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yesterday's fatal


The Providence Chronicle

May 1, 2007
ONE DOLLAR

Twelve Rounds With An Intrepid Reporter
An Interview With Hallie Ahern

In our weekly newsmakers interview we go toe-to-toe with the Chronicleís own Hallie Ahern about her life in Providence, her addictions, and two recent investigations that made her Ďfront-page news.í

Q: Hallie, what is it with you and your propensity to stumble upon murder scenes?

A: Is it getting spooky? I try to tell myself it's not that weird. Iím a newspaper reporter, and it's my job to check things out. Maybe I go too far sometimes, but it's not like I only cover murders, itís just that these are the only stories I talk about. I don't want to bore you with the day-to-day drudge of the newspaper grind.

Q: In only a couple of years, you've managed to uncover two major Rhode Island business scandals. Is Providence really such a corrupt town? More so than other big cities?

A: Corruption is everywhere, but itís just a little more concentrated in the smallest state in the country. Aside from its history of being the mob headquarters of New England, Providence is also an arts community. This means that the corruption has more innovation and flair. It makes for better stories.

Q: When we last heard about you, you had suffered some injuries during a big murder investigation. How has your recovery been going? Any long term effects?

A: The gun wound was superficial. I consider myself lucky. Besides, you canít be a wimp and be a decent reporter. Otherwise mob guys like Tito Manaforte will eat you for lunch.

Q: Are you still a talk radio junkie? Do you still call into these shows, or have you found another hobby?

A: In Rhode Island, talk radio shows are really an integral part of the community. Plus, they are good for news leads. So I still listen a lot. But lately, Iíve been spending more time on the Internet chat rooms, so I donít call into radio so much.

Q: You've been linked romantically to Matt Cavanaugh of the Rhode Island Attorney General's office. How would you classify this relationship? Is there a future between you guys?

A: Iím sorry. I really feel uncomfortable talking about my personal life.

Q: How have things improved for you at the Providence Chronicle since the Mazursky story broke on the front page?

A: I was promoted from the state staff to the city, and am now on the Investigative team on a probationary basis. If I push hard enough, I can even get Dorothy to okay a story idea. Plus, I got a raise, which I really, really needed.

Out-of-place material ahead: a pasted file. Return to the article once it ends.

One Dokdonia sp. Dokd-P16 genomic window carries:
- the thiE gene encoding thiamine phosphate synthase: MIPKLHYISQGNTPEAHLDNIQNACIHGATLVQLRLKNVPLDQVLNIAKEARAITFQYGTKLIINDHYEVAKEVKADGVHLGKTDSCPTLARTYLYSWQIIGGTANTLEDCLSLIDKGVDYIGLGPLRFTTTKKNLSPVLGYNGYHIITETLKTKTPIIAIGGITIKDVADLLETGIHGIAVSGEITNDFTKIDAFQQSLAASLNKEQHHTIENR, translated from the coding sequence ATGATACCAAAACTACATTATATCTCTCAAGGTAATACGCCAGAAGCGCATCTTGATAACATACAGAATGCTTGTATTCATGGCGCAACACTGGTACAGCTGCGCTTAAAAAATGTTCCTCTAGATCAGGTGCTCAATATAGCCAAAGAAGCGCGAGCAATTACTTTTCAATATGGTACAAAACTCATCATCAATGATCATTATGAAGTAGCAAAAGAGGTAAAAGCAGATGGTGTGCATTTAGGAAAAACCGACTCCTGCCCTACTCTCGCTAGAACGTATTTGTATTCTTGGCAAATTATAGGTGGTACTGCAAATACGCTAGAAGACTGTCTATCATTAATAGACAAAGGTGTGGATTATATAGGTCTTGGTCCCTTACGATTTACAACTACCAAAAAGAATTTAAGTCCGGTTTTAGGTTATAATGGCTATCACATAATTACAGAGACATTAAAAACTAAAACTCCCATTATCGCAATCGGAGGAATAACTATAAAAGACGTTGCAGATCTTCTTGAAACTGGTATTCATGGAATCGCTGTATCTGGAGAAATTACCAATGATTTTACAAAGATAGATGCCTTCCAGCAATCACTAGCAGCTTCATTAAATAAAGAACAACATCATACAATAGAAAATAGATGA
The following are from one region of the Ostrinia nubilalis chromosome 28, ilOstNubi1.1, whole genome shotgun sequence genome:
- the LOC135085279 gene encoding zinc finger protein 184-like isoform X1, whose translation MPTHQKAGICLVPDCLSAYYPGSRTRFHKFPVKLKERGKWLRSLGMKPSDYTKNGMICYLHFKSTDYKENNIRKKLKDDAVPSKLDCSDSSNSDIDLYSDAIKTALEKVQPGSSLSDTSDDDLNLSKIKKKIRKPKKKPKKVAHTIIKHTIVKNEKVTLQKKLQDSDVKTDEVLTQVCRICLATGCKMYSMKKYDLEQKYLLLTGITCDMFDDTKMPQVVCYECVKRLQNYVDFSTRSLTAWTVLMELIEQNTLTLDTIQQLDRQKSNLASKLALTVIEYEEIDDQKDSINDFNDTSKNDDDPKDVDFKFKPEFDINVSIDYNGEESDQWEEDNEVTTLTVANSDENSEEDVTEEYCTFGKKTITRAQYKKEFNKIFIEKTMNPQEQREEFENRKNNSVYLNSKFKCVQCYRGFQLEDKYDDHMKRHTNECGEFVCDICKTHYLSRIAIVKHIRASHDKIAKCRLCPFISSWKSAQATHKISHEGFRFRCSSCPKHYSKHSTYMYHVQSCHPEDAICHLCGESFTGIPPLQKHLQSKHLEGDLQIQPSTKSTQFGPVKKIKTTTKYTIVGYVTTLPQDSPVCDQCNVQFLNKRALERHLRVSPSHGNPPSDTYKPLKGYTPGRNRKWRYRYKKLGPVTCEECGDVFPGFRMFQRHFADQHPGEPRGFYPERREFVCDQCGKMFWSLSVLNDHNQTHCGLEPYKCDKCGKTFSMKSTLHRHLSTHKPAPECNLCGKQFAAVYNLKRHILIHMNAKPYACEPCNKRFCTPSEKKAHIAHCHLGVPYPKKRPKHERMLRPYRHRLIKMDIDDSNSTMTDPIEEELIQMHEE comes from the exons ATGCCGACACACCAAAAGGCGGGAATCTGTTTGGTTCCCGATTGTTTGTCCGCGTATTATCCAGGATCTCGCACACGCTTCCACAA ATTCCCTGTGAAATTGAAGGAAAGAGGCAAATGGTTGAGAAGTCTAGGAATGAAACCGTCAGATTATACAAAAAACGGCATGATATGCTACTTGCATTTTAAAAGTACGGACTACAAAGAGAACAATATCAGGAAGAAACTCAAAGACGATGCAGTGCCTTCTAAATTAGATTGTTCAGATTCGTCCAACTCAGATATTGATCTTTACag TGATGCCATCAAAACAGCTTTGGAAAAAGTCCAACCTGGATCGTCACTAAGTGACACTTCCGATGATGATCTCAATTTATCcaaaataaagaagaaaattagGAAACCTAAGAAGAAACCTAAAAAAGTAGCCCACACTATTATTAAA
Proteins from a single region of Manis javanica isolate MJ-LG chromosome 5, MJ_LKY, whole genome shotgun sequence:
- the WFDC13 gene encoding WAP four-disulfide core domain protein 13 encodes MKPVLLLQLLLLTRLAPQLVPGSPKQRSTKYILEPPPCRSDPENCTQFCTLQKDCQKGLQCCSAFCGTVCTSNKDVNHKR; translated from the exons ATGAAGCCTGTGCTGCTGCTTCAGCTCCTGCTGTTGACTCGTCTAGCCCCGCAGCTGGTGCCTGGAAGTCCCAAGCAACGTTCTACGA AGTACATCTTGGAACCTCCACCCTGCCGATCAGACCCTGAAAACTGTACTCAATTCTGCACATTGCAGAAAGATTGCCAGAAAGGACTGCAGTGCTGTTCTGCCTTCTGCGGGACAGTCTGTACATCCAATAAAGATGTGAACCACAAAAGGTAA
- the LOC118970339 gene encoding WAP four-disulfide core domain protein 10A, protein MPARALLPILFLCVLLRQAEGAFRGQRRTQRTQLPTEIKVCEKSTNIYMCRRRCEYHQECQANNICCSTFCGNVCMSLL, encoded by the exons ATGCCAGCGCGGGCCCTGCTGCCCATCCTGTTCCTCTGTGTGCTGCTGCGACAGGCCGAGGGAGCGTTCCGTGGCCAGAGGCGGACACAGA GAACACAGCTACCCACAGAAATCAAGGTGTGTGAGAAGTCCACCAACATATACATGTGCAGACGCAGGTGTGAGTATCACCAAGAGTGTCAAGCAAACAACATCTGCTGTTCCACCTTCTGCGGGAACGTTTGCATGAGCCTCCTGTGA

Q: It's been rumored that you've experienced some problems with a gambling addiction. How have you been coping with this issue? Is this a habit that can be kicked cold turkey?

A: You must have been talking to Walter, my sponsor. He thinks everyone needs to be in a 12-step program for EVERYTHING. Itís not like I was into bookies or anything. I lost no more than most people do on a weekend in Vegas. Why does everyone have to make such a big deal about this?

Q: Did the Mazursky Market investigation make you any lingering enemies?

A: Not unless you count the former mayor. But heís still in jail.

Q: There have been rumors of corporate changes at the Providence Chronicle. How might these changes affect your job? How do you feel in general about corporate ownership of newspapers?

A: An independently-owned newspaper loses a piece of its soul when it gets bought a large corporation. And there are always layoffs. Why, what did you hear?

Q: What are your favorite aspects of living in Providence? Do you prefer it to Boston, from where you came?

A: I love the people in Providence, who are a lot looser than in Boston. Also, itís a livable city, with great restaurants (the Italian influence) and occasionally, you can still find a place to park. Plus itís easy to catch a PawSox game. In Boston, it costs a fortune to see the Red Sox at Fenway. And itís nearly impossible to get good seats.

Q: Where did you cultivate your tenacity as a reporter? Is there any source you would be reluctant to interview; or a story to chase down?

A: I think all reporters are tenacious. Itís pretty much a baseline requirement. Iíd like to think that thereís no source I wouldnít interview, or story Iíd chase down, but you donít see me signing up to be a war correspondent in Iraq. The Middle East scares the crap out of me.

Q: Are there any big investigative stories that you are currently working on that you can tell us about?

A: Letís just say that Iíve been spending a lot of time on the Internet. And itís revolting what goes on in cyberspace...

 

 

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